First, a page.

rear shocks [Fournales,
:thumb Fournales air/oil shocks. - spendy but definitely worth it when touring, I originally fitted S&W air shocks. to my triples in the early 1980's.

disc brake at the front....much better than the conical
While I appreciate a '69 has the better pre-conical front drum ... I can get this to fade on my T150, :( not great on the "Taylor pass"? I built my T100 (same frame steering head/bearings as your TR6) with a mixture of Triumph triple and twin disc-brake parts.

X ring/O ring chain setup.
Mmmm ... ime, X ring/O ring on a Triumph is a pita to organise, an rrpita on a standard '69, and they still require lubrication of the chain/sprockets interface. :(

First 'ring' chain I fitted was back in the early 1990's on a CB750 I was using for a 70-mile commute every day. I also fitted a Scottoiler. Over 25 years later, I still have the bike and the chain - the adjusters are about half-way along. The bike/chain/Scottoiler covered about 10,000 miles in the first year, after which I changed job and didn't need to do the commute. Although the bike was usually cleaner thereafter, it did a lot more sitting around; the advantage of the Scottoiler then is the chain is always lubed when the bike is put away, even if that's wet/dirty and I don't get around to cleaning it for a while.

Looking at converting my other bikes to O-/X-ring and Scottoiler, with the problems of fitting the chain to Triumphs, Fraser Scott advised that a Scottoiler would give the same protection to a normal chain. They have; :thumb I've yet to replace a Scottoiler-lubed chain and, when I'm touring with others, while they're faffing around spraying chains, groaning and wheezing as they get up and down, the BMW riders and I are spectating with our morning coffee.

Once the Scottoiler "delivery tube" is located correctly, if the Scottoiler is set correctly for the weather (particularly drier), the back of the bike shouldn't be any worse than with good-quality spray-on chain lube, and mine is usually cleaner ...

progressive front fork springs.
Ime, good on disc-brake forks, not sure I notice 'em on the T150 (same forks as your TR6).

Beeston grips that isolate a lot of vibration.
I have the Beston pattern grips on my Jap bikes and they're :thumb However, they're longer than the originals supplied to Triumph and, on my T150, I found my left hand is positioned just right for the dipswitch lever to poke into the skin between thumb and forefinger. :( Also, the right grip being longer than the standard Amal twist-grip drum, if that isn't fitted just right, the carb. throttle return spring can't always overcome the drag of the little bit of exposed soft rubber on the handlebar end. :(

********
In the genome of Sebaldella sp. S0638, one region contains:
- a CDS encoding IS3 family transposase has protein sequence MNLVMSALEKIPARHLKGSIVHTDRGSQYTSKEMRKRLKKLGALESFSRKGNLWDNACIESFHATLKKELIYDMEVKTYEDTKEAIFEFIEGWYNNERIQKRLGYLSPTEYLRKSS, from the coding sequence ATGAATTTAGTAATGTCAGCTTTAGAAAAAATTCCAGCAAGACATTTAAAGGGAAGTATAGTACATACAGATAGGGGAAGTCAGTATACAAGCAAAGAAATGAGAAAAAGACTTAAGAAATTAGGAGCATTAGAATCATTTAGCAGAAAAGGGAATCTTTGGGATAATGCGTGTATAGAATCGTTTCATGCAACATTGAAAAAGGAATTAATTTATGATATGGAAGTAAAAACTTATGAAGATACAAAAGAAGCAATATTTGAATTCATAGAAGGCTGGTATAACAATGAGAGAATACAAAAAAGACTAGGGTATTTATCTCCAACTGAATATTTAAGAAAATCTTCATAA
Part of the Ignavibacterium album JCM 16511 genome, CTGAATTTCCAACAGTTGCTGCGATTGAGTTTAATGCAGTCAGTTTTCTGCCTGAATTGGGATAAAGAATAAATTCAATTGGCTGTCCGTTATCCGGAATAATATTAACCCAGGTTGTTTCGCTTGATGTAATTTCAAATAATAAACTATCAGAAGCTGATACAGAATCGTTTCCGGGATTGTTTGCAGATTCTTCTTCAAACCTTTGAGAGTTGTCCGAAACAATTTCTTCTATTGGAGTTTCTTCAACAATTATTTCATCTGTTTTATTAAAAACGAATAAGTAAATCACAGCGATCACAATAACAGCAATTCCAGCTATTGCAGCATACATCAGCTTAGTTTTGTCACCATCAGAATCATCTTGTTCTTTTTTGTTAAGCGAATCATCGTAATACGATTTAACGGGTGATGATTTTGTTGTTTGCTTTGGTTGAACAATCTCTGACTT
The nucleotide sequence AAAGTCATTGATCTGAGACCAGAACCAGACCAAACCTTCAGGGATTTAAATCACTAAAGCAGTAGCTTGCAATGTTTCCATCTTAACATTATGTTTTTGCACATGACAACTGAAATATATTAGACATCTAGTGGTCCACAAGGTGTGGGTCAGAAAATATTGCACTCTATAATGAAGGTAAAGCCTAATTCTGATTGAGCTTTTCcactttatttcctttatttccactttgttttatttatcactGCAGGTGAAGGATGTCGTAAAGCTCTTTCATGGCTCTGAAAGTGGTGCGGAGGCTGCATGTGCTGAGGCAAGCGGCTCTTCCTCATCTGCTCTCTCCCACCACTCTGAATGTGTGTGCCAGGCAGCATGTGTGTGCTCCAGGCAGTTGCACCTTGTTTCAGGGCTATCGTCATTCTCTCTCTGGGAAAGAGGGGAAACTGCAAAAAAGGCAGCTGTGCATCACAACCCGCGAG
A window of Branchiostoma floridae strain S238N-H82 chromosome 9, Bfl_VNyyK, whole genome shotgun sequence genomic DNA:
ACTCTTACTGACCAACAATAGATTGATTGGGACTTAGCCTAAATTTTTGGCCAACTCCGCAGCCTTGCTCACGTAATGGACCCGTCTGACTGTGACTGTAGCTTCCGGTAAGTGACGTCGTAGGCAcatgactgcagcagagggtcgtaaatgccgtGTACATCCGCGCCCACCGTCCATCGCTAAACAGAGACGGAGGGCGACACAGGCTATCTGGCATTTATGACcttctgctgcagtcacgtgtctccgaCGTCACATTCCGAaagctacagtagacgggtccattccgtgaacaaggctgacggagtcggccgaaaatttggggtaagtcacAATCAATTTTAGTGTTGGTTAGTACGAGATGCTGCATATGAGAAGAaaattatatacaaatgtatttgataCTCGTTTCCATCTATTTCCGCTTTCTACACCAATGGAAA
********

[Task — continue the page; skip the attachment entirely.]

Fuse holder wiring fracture,
Replace with holder or box for more-common blade fuses.

No parts held by nylock nuts have ever unscrewed,
They will, sooner or later, depending on how many times a given nut's tightened and loosened (aiui, on aircraft, Nylocs are one-use-only). Fitting a Rickman T140 rack to one of the T160's, I wore out the supplied Nylocs in the session, tightening and loosening to get the adjustments right. :( I was planning to replace with stainless UNF anyway, but one reason I only use Nylocs as a temporary get-them-home fix - normally, I use either 'heavy duty' spring washers (oblong section instead of the more-common square-section) or all-metal self-locking nuts.

offset crank
Risking stating the obvious, you'd also need offset cams (more $$).

Hth.

Regards,
 

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Stuart has just reminded me, i have the later 4 valve pump which has been fitted since 1991 and no wet sumping or problems of any kind. On the earlier T120 timing chest cover, you would need to scoop out a little metal to clear the pump fixing. A T140 has a deeper timing chest cover so that could be fitted instead. A 4 valve pump fits to existing crankcase with no alterations apart from the metal removal of the cover.
 

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Stuart -- Beston grips -- i seem to recall when looking last year to buy some grips there appeared to be different lengths quoted by various suppliers (fleabay) - never checked it in any detail - but if you get really annoyed with the ones you have maybe you could get some that fit better

nyloc nuts -- i never re-fit used ones -